Archive for April, 2011

Delaware leaders holding district accountable

Delaware’s largest school district, Christina, has backtracked on its commitment to implement drastic reforms in two persistently low-performing schools (i.e. proficiency rates under 50%). As a result, the Delaware Department of Education is holding the district accountable for its actions and is withholding more than $11 million dollars of he Race to the Top fund. Kudos to state education leaders for prioritizing students.

The Christina School Board, and union representatives, previously agreed to the staffing changes in these two schools, via an MOU, as part of their inclusion in The Partnership Zone (essentially a state carve-out zone for turnaround). The self-created improvement plans for both schools, based on the federal transformation model, require all teachers to re-interview for positions at the school. The district agreed that the teachers who are not rehired would be placed at another school within the district, and that they would retain employment, benefits, and seniority… A guarantee not common is most professions.

Teachers claim that the interview and hiring process was confusing, which may be a partially valid point. It is the district’s responsibility to ensure a fair, just, and overly transparent process. Without extra precautions, the interview and rehiring process can become a public and human relations nightmare. District leadership must work diligently to keep the focus on the students, and that includes not giving the public, the union, or anyone the opportunity to attack the school improvement model or the implementation process. Any attacks or barriers limit the ability and timeliness of the model’s implementation.

It is also important that the union, if they are supportive of the reform process (which they had been), help their members understand the process, the consequences of not interviewing, or of not being rehired, etc. The union is doing a disservice to all teachers who would benefit from the Race to the Top funds by not actively participating in process and helping clarify concerns of the members. The union commented on and approved the transition plan, but where were they during the actual process? Instead of hurting the kids (and other teachers in the district), the affected teachers should be frustrated with the organization that was supposed to represent their best interests.

It is likely that most of the teachers not rehired need to leave the two schools in question for a variety of reasons.  They may lack the skills required for positions available, the are not quality teachers, or because they are not committed to the reforms and the changes that will be implemented. The fact that the district committed to not firing any of these teachers is a generous concession.

It is unclear if the School Improvement Grant funds, which I assume are being used to fund the Partnership Zone improvements, have also been stopped. If the school/district is unable to implement the federally designed model with fidelity, those funds should be held as well. A public outcry must force the adults in the system (in this case the School Board) to fight for the students and to ensure that they receive the funds, supports, and changes that are needed to drastically improve these schools.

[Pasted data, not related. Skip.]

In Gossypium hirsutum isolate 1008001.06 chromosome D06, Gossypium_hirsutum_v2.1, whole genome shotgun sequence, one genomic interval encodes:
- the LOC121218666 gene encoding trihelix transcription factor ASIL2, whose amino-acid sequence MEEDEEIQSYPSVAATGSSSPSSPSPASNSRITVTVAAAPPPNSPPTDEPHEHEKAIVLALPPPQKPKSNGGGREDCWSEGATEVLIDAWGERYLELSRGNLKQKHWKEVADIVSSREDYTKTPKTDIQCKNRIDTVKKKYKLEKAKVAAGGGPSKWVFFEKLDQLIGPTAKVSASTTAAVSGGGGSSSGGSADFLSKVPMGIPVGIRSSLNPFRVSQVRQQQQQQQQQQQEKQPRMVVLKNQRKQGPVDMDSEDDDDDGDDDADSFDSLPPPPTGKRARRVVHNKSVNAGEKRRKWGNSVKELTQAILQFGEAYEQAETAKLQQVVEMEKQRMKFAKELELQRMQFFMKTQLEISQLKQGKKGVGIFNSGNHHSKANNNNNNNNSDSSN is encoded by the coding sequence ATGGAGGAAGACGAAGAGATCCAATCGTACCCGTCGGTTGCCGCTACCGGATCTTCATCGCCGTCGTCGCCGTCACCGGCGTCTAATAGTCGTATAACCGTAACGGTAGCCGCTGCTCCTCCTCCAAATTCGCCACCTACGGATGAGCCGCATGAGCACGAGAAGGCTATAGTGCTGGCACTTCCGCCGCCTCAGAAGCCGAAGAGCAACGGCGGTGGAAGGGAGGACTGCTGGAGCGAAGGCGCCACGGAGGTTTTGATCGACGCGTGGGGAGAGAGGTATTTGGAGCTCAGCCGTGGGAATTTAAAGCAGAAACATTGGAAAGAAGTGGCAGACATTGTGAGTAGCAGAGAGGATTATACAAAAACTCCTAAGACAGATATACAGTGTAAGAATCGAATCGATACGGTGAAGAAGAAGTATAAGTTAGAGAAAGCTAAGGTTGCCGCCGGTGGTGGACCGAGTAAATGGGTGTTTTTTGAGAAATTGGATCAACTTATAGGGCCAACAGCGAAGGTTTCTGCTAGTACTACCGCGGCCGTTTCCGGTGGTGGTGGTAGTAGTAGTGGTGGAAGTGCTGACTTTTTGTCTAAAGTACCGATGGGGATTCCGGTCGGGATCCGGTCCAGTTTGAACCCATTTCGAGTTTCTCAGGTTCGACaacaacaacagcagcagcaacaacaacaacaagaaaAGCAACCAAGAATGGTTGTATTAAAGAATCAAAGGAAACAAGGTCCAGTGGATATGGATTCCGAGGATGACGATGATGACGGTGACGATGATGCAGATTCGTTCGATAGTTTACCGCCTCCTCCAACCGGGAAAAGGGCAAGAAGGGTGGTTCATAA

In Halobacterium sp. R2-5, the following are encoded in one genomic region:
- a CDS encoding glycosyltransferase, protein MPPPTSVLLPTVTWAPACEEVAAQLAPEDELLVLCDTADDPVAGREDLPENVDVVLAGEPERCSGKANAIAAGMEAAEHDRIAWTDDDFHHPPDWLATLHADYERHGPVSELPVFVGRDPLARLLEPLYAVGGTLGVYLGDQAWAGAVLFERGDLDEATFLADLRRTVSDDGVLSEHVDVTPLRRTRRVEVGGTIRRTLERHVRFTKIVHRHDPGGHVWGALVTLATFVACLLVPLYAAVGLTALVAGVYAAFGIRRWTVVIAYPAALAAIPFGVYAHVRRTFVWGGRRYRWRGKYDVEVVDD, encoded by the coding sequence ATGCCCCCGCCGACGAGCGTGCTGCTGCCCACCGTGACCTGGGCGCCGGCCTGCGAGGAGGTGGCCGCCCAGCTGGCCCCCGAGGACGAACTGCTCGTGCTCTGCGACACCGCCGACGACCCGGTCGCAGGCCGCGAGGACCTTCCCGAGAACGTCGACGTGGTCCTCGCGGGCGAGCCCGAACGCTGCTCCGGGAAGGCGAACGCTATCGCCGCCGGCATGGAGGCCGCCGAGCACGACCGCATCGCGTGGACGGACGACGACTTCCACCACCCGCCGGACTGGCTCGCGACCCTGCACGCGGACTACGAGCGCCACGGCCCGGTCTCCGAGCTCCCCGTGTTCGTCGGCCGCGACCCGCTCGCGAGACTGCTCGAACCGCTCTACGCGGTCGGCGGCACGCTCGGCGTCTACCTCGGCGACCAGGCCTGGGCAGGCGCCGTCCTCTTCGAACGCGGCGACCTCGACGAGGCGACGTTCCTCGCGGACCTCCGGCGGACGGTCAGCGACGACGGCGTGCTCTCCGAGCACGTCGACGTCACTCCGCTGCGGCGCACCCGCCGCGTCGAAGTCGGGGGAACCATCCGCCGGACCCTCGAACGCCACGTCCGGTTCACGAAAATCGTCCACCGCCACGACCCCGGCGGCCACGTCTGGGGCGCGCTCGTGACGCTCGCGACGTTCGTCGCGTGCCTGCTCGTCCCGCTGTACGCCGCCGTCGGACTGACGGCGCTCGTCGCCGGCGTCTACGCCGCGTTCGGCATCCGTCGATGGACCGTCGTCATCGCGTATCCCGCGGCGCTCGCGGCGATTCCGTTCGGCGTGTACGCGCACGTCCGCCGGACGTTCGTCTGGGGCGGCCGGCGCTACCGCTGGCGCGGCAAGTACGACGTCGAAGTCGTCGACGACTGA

An interesting aside to this story is that the current Secretary of Education Lillian Lowery was the Superintendent of this district before her move to the DDOE. Could there be other politics, between the School Board and the DDOE/Secretary Lowery, in play here?

Read more: EdWeek’s District Dossier Blog, Delaware’s News Journal, DDOE press release.

Disclosures: I ran a youth mentoring program at Christina’s Brader Elementary School in 2005 and helped design the Partnership Zone model while in Mass Insight Education’s School Turnaround Group from 2007-2010.


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Improvement article roundup

  • Teacher-Leader Corps Helps Turn Around Schools. Stephen Sawchuk, Education Week, April 18, 2011. A great and promising organization expanding rapidly across the country and run by some of my former Mass Insight colleagues and consultants.

“… A third [of] the district [Boston Public Schools], are participating in a novel turnaround venture here that attracts and seeks to retain highly effective teachers through a bundle of incentives, including leadership opportunities, a structure for peer learning, and increased pay.

Now wrapping up its first year, the initiative is providing insights into the role of teachers in overhauling the culture of a low-performing school—as well as giving way to new questions about the nature of teacher leadership and how to develop it.

[The goal of Teach Plus] is to help create leadership opportunities for teachers in the “second stage” of their careers that don’t require them to leave the classroom for administration or higher education.

The T3 initiative grew out of the Teaching Policy Fellows, a program run by Teach Plus that selectively recruits teachers and gives them opportunities to study education policy and craft their own proposals for improving schools.”

  • Alexander Russo’s new book “Stray Dogs, Saints and Saviors: Fighting for the Soul of America’s Toughest High School” hits the shelves (or the order form) today and receives a strong review from Jay Matthews in the Washington Post.

“Ambitious education reforms on the table in Springfield could change how Illinois schoolteachers earn tenure and hold onto their jobs amid tough financial times, with seniority for the first time mattering less than performance. The proposed changes would upend the way teachers long have been treated when financially strapped districts cut staff.